On this final post of my Newport trip, and on our last full day of being in Newport, we did a small sailing ride instead of the walk on Cliff Walk, where it gave a spectacular view of Rough Pointe.
Of all the places we visited, Rough Pointe in my opinion had the most colorful owner. You've got to love Doris Duke and Rough Point, Duke's seaside mansion in Newport, Rhode Island. Known as “the world's richest girl,” Doris Duke inherited her wealthy father's estate when she was only 12, by 16 almost a billionaire, and later ended up suing her own mother for control of the properties. (And you thought your family had spats?) Judging by what happened later, it's a good thing she did.
Duke grew up to be a decent piano player, a good athlete, and a beautiful woman. As a jazz lover, she hosted black musicians at Rough Point back when Newport society was not known for having African-Americans lounging in the living room. She had affairs with A-list men like Errol Flynn, General George S. Patton, and Duke Kahanamoku, the Hawaiian surfing king. With lovers like that, a private fortune, and a respectable backhand, why ever settle down? Duke tried, but her marriages fell apart, a child born in 1940 died, and her adoption (at age 75) of a Hare Krishna follower – she believed the woman was the reincarnation of her deceased baby -- came to a bad end.
The original owner of Rough Point, built in the 1890s, was a Vanderbilt, so he was able to hire a pretty good landscaper named Frederick Law Olmstead. The building's sprawling, three-story stone facade looks like an English country house that never ends: It has 49 rooms – big ones. The Newport Restoration Foundation offers excellent tours, which it limits to 12 visitors at a time.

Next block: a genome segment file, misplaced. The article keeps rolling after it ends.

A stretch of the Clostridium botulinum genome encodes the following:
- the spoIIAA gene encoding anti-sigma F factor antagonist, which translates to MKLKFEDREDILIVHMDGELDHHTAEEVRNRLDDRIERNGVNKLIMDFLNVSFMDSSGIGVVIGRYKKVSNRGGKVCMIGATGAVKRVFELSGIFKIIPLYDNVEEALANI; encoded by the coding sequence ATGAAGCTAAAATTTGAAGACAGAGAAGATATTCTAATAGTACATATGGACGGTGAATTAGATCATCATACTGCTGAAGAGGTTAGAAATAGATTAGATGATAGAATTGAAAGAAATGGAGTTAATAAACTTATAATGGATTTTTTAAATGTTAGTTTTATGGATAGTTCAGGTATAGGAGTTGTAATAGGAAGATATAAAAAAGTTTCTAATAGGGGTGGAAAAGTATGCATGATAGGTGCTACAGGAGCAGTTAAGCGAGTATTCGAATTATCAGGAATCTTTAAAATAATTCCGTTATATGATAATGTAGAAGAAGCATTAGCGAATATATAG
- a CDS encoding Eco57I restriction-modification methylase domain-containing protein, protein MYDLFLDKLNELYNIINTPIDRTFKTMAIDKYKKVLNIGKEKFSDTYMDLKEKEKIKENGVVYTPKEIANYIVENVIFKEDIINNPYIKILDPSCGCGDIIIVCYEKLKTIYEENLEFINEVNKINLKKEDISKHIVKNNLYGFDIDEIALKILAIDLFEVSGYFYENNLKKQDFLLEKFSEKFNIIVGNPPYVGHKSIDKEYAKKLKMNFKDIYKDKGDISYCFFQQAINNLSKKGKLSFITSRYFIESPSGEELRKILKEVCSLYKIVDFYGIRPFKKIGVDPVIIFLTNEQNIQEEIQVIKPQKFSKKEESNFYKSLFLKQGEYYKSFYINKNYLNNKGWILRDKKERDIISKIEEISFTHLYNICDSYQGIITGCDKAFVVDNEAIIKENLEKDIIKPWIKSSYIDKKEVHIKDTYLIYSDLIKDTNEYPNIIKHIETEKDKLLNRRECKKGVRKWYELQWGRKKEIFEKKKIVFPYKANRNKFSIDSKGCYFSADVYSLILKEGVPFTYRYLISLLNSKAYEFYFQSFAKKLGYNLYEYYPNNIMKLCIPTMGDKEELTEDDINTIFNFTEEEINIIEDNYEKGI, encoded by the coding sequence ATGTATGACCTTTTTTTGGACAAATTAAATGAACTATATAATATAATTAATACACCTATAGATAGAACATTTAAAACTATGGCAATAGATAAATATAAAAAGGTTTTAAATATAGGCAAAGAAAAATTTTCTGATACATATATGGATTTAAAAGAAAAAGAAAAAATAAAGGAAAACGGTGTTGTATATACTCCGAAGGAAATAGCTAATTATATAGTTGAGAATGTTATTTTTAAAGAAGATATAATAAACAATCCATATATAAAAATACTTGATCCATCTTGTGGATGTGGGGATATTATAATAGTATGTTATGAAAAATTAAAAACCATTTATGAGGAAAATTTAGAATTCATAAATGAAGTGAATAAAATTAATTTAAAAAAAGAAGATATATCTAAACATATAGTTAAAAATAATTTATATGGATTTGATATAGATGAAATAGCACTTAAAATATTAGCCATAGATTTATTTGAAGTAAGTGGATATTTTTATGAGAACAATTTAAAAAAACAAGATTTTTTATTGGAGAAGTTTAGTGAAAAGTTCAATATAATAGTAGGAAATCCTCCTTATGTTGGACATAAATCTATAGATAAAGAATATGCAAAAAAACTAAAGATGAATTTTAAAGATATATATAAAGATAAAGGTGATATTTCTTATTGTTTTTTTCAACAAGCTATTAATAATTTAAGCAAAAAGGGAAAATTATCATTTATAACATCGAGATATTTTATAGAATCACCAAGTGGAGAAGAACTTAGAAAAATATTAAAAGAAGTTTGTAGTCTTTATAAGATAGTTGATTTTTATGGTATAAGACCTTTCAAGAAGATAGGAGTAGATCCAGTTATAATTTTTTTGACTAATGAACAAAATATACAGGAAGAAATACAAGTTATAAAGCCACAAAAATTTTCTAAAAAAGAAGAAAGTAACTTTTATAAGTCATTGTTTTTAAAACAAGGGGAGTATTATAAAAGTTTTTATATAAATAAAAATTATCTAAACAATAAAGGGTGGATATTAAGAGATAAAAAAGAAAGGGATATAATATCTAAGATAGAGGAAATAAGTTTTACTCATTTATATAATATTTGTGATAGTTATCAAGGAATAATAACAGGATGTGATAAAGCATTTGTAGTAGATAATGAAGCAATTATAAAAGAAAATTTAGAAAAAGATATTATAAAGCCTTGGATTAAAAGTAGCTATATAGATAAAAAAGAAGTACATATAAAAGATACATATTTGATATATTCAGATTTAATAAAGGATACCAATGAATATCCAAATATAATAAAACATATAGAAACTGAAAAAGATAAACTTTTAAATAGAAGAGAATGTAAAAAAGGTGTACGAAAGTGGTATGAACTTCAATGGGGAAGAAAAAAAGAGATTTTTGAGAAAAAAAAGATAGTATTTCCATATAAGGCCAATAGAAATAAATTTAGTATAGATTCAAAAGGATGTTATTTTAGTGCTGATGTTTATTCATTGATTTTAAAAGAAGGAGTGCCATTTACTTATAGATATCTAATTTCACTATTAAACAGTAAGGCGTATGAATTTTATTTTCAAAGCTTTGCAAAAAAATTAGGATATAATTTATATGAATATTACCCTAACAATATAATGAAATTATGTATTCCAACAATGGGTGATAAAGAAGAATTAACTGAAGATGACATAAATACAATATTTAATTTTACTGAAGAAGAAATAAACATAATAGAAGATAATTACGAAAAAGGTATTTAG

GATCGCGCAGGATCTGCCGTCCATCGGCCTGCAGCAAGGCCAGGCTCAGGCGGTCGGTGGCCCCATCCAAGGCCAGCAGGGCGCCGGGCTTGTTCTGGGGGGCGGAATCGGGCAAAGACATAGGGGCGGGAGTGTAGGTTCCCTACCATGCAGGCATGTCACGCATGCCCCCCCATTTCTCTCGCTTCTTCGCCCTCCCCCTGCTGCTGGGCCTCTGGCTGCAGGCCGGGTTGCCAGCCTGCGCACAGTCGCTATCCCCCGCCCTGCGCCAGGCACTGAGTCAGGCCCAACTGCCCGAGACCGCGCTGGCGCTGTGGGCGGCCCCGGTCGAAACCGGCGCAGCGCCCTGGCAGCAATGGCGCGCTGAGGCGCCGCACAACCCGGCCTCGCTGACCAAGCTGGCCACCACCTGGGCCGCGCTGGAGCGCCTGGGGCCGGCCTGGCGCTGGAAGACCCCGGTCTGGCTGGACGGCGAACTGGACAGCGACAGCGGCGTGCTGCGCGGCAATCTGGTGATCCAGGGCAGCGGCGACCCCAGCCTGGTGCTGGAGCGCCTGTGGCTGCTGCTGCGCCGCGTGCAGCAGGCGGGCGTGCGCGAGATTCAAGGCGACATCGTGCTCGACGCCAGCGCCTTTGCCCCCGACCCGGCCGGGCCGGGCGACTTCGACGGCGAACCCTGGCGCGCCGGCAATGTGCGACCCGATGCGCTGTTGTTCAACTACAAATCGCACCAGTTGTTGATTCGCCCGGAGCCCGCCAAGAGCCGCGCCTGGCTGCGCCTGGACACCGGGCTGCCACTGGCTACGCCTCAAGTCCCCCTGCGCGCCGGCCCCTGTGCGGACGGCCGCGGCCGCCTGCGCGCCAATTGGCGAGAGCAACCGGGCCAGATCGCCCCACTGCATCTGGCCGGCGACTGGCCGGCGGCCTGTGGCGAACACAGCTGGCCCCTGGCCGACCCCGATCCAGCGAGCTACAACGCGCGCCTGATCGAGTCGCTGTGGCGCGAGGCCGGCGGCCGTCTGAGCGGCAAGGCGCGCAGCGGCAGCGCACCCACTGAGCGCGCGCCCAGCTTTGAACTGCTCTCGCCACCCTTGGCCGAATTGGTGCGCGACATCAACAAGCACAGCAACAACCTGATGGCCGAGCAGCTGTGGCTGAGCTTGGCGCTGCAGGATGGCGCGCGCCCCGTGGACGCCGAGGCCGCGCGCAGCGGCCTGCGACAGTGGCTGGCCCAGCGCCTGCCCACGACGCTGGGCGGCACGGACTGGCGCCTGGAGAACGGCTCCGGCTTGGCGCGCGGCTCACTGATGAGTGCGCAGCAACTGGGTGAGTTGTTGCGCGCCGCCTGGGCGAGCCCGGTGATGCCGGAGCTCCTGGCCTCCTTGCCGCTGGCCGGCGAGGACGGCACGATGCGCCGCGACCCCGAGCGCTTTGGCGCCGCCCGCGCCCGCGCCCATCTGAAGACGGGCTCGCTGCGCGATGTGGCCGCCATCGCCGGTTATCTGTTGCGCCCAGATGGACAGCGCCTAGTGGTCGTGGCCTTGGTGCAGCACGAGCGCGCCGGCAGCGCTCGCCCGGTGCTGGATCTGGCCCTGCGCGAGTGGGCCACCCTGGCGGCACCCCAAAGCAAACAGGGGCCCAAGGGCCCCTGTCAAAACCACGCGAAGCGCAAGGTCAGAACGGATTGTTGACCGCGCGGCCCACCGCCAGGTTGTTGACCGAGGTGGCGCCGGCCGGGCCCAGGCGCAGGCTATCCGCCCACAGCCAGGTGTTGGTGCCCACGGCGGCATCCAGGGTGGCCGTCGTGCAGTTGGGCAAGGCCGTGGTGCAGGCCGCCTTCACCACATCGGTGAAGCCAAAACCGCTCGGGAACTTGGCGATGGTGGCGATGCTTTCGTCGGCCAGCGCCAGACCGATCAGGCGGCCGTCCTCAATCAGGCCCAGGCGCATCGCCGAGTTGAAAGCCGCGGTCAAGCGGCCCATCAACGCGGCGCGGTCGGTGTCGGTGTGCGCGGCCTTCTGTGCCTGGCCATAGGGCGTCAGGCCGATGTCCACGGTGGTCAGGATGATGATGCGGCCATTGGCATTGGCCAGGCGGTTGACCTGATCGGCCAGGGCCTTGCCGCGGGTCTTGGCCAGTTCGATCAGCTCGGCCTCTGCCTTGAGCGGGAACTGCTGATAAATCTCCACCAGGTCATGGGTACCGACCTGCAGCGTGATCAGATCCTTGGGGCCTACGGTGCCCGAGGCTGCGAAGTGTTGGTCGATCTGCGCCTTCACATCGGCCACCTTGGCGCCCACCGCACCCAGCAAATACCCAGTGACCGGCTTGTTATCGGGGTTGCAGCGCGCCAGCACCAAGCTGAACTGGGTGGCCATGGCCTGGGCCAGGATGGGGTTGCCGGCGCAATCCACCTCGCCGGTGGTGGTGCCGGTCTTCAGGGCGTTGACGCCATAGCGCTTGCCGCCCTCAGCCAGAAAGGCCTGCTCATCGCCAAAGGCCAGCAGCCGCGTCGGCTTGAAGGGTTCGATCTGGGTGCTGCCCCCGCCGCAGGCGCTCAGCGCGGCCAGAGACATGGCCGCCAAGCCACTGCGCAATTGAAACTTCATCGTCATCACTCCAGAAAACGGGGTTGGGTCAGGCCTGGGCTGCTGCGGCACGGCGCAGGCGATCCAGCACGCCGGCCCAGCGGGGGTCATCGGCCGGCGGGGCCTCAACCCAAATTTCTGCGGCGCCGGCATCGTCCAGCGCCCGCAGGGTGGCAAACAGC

In the 1980s she acquired a couple of camels, to whom she fed Graham crackers on a silver tray. She let them into the mansion's solarium during a storm in 1991; otherwise, they wandered freely on the back lawn and scared the bejesus out of people on the Cliff Walk. These bushes shaped into camels were added for Doris love for her camels.
The last beauty we saw on this amazing trip was the home of silver heiress Theresa Fair Oelrichs, named Rosecliff
It was built by Theresa Fair Oelrichs, a silver heiress from Nevada, whose father James Graham Fair was one of the four partners in the Comstock Lode. She was the wife of Hermann Oelrichs, American agent for a steamship line. She and her husband, together with her sister, Virginia Fair, bought the land in 1891, and commissioned the architectural firm of McKim, Mead, and White to design a summer home suitable for entertaining on a grand scale. With little opportunity to channel her considerable energy elsewhere, she "threw herself into the social scene with tremendous gusto, becoming, with Mrs. Stuyvesant Fish and Mrs. O.H.P. Belmont, one of the" three great hostesses of Newport." One reason I loved Rosecliff so much, is I enjoy French Baroque Revival architecture.
Rosecliff stayed with the Oelrich family till 1941, then went through several owners till the Monroe family owned, it, till 1971, where Mr. and Mrs. Monroe donated the entire estate with its contents and a $2 million operating endowment to the Preservation Society of Newport County, who opened it to the public for tours. Mr Monroe often would come back to the estate for charity events up until his death in 1991. Since then the estate and ballroom where used to film scenes for the 1974 version of The Great Gatsby.
I absolutely LOVED the grand staircase!!! Designed for a dramatic entrance wouldn't you say?
The only house I wanted to see, but didn't was the Astor's home, Beechwood, one of the oldest on Newport, but on the day we went it was closed for some reason. But it will give an excuse for a return trip, don't you think? Hopefully these post will inspire my good friend the Dame to choose a name for her lovely home. I told her no proper hostess in society has a home unnamed!!!!